“Our systems produce this gas in small amounts, but these small amounts can increase our lungs’ capacity to absorb oxygen (by anywhere between 10-25%) when we inhale them. In addition, nitric oxide keeps us healthy by killing bacteria, viruses, and other germs.”

People who mouth breathe don’t promote as much nitric oxide production, making the body more prone to serious health problems. Even people who make an effort to breathe through their noses during the day may breathe primarily through their mouths during sleep, without their knowledge.

Sleep Apnea and Other Nighttime Breathing Issues

Excessively loud snoring is another common side effect of overbites, explains bite correction dentist Dr. Sam Muslin. “An excessive overbite in which the upper teeth cover the lower teeth by more than 50-percent has the potential to cause severe snoring.”

Morris adds that, in addition to snoring, overbites and their associated obstructions can lead to sleep apnea. Since people might not realize they snore unless told by a partner or family member, however, this serious condition can go untreated for years.

Sleep apnea is one of the most dangerous side effects of bite misalignment. Sleep apnea is essentially disrupted breathing that occurs either during sleep or when lying on one’s back.

Sleep apnea is “caused when the recessed position of jaw allows the tongue to slip back toward the airway.” When the tongue gets caught in the airway during sleep, people can experience abnormally long and intermittent pauses in breathing. 

A breathing pause is characterized as apnea (meaning “without breath”) when it lasts at least 10 seconds or longer. People with overbites are more likely to experience sleep apnea than people with no bite malocclusions. Specifically, a narrow upper jaw can constrict the nasal airway, making it more difficult for air to reach the lungs. A narrow upper jaw also causes the lower jaw to be recessed, forcing the tongue to rest near the back of the throat, where it can cause obstruction.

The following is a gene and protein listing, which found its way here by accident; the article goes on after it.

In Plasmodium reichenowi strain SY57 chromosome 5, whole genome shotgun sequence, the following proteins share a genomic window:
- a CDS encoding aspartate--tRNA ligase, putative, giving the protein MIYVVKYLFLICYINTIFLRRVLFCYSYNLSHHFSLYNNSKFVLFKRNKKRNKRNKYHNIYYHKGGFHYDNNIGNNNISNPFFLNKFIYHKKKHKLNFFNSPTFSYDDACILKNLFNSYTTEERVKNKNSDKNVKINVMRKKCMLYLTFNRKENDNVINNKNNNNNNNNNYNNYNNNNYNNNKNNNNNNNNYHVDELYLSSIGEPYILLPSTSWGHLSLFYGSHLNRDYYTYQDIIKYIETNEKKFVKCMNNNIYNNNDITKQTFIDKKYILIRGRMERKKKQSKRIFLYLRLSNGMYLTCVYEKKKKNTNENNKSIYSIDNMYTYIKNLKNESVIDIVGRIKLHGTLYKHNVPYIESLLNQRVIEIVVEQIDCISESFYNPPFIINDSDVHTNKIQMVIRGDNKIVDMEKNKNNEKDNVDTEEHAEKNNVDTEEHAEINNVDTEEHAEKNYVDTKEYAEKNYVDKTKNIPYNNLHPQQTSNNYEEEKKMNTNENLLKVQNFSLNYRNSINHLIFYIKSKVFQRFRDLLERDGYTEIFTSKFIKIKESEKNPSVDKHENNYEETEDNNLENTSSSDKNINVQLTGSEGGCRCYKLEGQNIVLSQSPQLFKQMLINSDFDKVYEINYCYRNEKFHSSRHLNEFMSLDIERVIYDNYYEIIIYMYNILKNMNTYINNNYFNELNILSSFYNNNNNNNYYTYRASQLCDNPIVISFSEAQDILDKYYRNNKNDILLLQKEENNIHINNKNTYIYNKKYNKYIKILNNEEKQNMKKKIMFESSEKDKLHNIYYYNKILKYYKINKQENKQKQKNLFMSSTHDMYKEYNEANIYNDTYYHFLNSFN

An obstructed airway can cause a person to wake up gasping and choking for air. This causes a person to experience interrupted sleep that isn’t restful, which can lead to a host of other problems. Issues associated with sleep apnea include excessive daytime fatigue, morning headaches, high blood pressure and mood changes.

Sleep apnea is also related to teeth grinding, which is referred to as bruxism. Dr. Muslin points to a study that scanned sleeping people with a history of partial airway blockages. In many of these patients, who were known to experience sleep apnea, grinding was associated with reduced airways.

In other words, grinding plays a role in helping people start breathing again after a long pause. Sleep apnea and grinding can both be detrimental to the long-term health of the mind and body. 

Bite Correction As a First Step Toward Improved Overall Health

Understanding how your bite plays a role in these health conditions can ensure you get the right treatment as soon as possible. If you’re in this position, there’s good news: Correcting an overbite or underbite is known to greatly improve, and often eliminate, issues with breathing and sleeping.

Dr. Muslin uses the example on FaceliftDentistry.com of one former patient who was struggling with a bad bite and TMJ pain. Such issues can cause a person’s jaw to interfere their airway, leading to mouth breathing and insufficient tongue space. In turn, these patients can experience breathing obstructions and sleep apnea. 

By moving the jaw, muscles and neck to a better position, a person’s airway can be released from obstruction so that they no longer struggle with dangerous breathing issues.